Individuality and function of chemical signals in conflict resolution of a mammal
Jiang, Tinglei (2022), Individuality and function of chemical signals in conflict resolution of a mammal, Dryad, Dataset, https://doi.org/10.5061/dryad.8931zcrrp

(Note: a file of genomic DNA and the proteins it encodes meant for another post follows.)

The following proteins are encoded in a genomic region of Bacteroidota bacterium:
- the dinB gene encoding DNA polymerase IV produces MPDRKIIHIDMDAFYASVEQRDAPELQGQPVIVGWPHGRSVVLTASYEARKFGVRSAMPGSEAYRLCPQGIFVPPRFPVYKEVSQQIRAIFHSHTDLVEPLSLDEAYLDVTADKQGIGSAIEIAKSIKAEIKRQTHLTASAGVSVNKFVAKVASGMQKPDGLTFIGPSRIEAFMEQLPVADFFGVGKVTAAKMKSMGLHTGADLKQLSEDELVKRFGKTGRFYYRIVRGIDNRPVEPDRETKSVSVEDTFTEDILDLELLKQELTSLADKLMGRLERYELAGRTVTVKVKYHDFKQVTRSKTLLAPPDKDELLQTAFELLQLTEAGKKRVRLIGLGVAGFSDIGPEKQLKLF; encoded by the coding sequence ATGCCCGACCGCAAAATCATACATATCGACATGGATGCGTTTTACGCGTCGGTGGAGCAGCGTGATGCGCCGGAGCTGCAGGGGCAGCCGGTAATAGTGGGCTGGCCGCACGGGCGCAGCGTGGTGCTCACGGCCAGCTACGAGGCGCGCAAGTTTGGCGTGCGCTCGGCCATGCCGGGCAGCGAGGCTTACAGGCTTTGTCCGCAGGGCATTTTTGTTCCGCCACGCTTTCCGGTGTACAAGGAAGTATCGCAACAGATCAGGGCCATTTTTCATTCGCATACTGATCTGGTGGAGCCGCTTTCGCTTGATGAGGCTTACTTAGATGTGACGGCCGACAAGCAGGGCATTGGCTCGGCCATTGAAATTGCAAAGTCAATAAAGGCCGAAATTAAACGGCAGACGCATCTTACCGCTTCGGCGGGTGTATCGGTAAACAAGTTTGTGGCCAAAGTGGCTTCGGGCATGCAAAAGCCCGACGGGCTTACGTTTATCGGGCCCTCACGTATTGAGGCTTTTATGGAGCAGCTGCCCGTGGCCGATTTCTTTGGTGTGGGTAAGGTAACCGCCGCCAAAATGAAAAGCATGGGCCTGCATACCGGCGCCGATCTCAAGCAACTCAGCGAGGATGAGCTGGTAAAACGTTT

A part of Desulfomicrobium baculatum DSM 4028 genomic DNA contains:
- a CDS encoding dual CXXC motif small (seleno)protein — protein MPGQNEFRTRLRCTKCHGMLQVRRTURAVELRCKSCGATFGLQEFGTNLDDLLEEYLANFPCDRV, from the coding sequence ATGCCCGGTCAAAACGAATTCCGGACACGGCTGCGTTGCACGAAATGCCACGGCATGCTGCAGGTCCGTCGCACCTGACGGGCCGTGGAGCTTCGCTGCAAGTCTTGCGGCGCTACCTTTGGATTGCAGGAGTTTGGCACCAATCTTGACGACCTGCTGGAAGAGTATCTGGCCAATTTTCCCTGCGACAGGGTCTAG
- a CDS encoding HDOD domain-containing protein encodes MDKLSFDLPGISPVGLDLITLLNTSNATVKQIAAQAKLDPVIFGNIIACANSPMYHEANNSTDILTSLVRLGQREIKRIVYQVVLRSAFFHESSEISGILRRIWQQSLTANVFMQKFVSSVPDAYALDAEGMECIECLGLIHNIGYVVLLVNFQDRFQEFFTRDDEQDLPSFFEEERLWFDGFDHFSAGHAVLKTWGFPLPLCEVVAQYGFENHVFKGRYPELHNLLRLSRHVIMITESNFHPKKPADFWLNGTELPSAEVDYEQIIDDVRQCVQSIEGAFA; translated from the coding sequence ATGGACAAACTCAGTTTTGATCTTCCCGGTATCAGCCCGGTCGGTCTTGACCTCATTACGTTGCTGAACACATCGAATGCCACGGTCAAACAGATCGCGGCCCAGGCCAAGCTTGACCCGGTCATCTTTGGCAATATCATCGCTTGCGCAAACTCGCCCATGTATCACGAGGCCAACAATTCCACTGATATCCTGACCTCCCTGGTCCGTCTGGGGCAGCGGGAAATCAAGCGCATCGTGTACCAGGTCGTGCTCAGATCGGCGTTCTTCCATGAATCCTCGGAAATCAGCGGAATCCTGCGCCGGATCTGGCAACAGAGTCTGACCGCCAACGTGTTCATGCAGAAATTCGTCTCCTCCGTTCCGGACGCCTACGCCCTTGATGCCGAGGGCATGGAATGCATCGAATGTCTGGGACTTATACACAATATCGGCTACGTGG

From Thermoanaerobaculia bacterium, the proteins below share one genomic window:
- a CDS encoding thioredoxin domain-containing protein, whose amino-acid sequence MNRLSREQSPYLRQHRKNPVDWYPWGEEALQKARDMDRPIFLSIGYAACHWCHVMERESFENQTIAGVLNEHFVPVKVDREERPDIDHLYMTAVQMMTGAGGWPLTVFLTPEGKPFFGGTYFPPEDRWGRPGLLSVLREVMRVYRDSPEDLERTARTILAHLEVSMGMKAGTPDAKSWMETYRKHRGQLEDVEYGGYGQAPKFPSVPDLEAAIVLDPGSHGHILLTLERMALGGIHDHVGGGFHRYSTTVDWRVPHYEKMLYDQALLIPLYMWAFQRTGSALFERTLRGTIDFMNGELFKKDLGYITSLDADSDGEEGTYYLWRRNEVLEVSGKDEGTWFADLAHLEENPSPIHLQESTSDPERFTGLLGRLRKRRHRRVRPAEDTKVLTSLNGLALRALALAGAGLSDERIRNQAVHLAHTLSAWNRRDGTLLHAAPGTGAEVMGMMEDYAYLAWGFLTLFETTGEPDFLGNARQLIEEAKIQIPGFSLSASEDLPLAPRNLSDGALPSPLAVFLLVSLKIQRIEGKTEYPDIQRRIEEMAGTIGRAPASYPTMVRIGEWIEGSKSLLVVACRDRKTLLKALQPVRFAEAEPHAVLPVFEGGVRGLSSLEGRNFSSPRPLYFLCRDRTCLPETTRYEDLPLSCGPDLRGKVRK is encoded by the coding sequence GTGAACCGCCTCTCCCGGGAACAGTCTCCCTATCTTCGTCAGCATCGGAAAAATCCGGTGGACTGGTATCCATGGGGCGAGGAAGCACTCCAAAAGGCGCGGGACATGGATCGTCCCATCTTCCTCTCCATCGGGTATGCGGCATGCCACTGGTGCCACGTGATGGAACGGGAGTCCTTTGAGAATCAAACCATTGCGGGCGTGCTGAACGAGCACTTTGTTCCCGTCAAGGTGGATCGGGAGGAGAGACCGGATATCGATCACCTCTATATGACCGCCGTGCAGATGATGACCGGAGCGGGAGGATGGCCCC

Individual recognition via communication signals is a critical component of social behavior, and provides the basis of conflict resolution, territorial behavior, and mate choice. However, the function of chemical signals in mammalian individual recognition and conflict resolution has largely been unexplored despite olfaction being a dominant sensory modality in many mammalian species. Here, we describe behavioral tests designed to evaluate the potential role of forehead gland secretions during conflict related to territorial defense in male Great Himalayan leaf-nosed bats. We used gas chromatography–mass spectrometry to quantify the chemical composition. Our results showed that forehead gland secretions contain 16 categories of compounds including 84 volatile compounds. The concentrations of compounds and their categories differed significantly among individuals. Moreover, behavioral studies indicated that males can use chemical signals for individual recognition. Contests were staged between males with or without functioning forehead glands. Paired males without functioning forehead glands displayed more physical contact and longer contest duration compared to pairs with functioning glands. Moreover, males with a functioning gland were more likely to win in contests when paired with males without a functioning gland. These findings support a growing amount of evidence that chemical signals play a vital role in conflict resolution in mammals.